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As worrisome as it may seem, the soreness you feel after exercising is completely normal. So much so, that pretty much everyone who has ever worked out has felt the same soreness. This soreness is called delayed onset muscle soreness (DOMS). It occurs after the body goes through an unfamiliar strenuous workout, usually affecting the person the next day. While the exact cause has never been distinguished, the most agreed upon theory is that the muscle fiber experiences small rips and wounds that causes the affected muscles to feel sore. Once the muscle begins to mend, to the pain subsides.

While the idea of your muscles tearing is a scary one, it’s actually perfectly normal. The damage is microscopic, and it doesn’t cause your muscles any lasting damage. Once your body starts getting used to your new exercise routine, the soreness will quickly subside.         

Knowing the Difference Between Soreness and Pain

While understanding that soreness it completely natural, feeling pain during and after exercising is not. A few of the key differences between DOMS and pain is:

DOMS is Moderate. Muscle soreness will make your muscles feel sore, achy, and stiff, but should not cause you unbearable pain. If you do feel pain, especially if the pain is in the joints, then you should visit a doctor.

Pain Can Happen Immediately. If you feel pain during an exercise, then it’s not muscle soreness. DOMS is delayed, so it doesn’t occur while exercising. If you feel any pain while exercising, whether it be moderate or severe, stop immediately.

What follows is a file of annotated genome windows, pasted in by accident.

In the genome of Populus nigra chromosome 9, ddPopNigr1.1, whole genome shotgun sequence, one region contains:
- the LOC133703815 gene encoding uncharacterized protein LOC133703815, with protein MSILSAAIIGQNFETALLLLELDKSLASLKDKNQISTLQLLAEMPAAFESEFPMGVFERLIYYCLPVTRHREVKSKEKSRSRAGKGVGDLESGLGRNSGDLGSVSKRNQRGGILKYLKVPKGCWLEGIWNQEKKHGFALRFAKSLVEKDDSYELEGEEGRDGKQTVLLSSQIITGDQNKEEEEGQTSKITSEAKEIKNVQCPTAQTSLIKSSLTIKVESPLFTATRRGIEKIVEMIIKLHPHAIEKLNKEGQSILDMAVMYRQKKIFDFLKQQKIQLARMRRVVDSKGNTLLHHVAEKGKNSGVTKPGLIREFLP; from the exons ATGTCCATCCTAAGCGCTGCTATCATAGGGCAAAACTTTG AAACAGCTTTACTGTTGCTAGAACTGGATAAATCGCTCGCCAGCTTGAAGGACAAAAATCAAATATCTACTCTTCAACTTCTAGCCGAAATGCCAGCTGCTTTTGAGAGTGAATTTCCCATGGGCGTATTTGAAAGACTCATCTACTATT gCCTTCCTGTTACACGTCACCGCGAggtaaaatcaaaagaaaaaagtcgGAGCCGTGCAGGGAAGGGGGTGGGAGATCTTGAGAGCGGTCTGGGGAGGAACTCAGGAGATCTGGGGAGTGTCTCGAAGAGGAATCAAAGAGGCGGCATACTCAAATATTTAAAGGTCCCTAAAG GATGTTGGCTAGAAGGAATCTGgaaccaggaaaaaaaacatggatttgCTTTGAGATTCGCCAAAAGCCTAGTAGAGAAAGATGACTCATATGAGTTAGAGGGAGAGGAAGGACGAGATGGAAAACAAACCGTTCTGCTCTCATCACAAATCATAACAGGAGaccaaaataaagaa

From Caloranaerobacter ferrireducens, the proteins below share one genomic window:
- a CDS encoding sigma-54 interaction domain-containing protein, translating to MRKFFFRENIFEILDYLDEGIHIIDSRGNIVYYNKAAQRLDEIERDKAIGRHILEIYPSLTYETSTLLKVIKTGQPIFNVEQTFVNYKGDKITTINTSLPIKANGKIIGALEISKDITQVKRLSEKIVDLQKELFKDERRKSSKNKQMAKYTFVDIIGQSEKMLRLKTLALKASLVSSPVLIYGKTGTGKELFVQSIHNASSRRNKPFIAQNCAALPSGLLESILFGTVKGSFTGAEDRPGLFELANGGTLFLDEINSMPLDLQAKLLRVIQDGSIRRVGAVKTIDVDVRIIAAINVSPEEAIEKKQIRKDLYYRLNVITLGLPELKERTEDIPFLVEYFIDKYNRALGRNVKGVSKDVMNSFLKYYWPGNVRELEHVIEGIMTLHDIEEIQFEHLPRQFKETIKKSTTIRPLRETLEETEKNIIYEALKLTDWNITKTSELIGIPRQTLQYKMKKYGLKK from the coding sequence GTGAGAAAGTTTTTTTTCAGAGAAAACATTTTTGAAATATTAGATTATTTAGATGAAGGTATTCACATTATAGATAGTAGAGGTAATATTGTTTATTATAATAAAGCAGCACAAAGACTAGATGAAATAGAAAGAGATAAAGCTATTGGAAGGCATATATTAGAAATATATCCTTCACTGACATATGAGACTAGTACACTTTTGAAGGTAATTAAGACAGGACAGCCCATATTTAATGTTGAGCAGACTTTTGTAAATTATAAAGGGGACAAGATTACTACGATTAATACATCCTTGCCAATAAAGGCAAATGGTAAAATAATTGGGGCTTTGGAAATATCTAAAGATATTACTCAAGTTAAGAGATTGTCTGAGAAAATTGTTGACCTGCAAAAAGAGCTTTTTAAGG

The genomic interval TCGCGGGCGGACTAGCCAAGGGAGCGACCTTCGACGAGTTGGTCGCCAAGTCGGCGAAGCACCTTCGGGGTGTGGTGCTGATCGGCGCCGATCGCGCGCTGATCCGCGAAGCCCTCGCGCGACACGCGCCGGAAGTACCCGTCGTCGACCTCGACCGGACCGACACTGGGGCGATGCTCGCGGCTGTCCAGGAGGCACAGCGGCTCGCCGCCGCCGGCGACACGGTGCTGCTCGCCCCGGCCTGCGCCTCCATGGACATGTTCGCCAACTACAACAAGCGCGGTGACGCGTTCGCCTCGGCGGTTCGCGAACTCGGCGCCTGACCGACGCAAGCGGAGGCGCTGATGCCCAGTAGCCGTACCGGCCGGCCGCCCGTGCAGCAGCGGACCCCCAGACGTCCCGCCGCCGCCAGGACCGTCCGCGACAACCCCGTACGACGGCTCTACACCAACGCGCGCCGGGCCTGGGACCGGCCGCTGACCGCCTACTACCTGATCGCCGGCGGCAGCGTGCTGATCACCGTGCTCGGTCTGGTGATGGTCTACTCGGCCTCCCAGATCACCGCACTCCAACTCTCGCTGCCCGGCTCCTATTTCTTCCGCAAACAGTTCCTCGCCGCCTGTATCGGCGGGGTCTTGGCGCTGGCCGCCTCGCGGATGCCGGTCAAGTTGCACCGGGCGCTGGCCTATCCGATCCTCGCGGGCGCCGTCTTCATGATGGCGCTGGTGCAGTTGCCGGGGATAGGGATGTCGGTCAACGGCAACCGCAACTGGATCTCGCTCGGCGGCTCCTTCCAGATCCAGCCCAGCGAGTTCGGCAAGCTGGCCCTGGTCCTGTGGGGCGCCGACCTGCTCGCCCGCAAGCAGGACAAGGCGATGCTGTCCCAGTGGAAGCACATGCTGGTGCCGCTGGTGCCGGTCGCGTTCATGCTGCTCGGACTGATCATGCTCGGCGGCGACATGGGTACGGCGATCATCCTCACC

DOMS goes away. Muscle soreness should fade away within one to two days, and doesn’t leave any lasting issues. If pain felt after exercising doesn’t abate, then you should visit a doctor.

Some afflictions that may cause pain caused by exercising can include: pulled muscles, pinched nerves, and joint pain. Any pain, no matter how subtle, shouldn’t be ignored, especially if you feel it every time you work out. You should be extremely cautious of any pain felt in the head, neck, back, or ankles. The most important thing to remember when exercising is to know your limits. The majority of the time, pains are not only caused by exercise, but instead other pre-existing conditions. If you know you have joint issues, then participate in low-impact exercises like Tai Chi. If you have asthma or lung issues, be sure to pace yourself and take frequent breaks when doing strenuous exercise. Take an interest in learning about your body’s limitations, and always listen to your body when you feel like you have to pull back. When exercising, always start slow, and work yourself up at your own pace.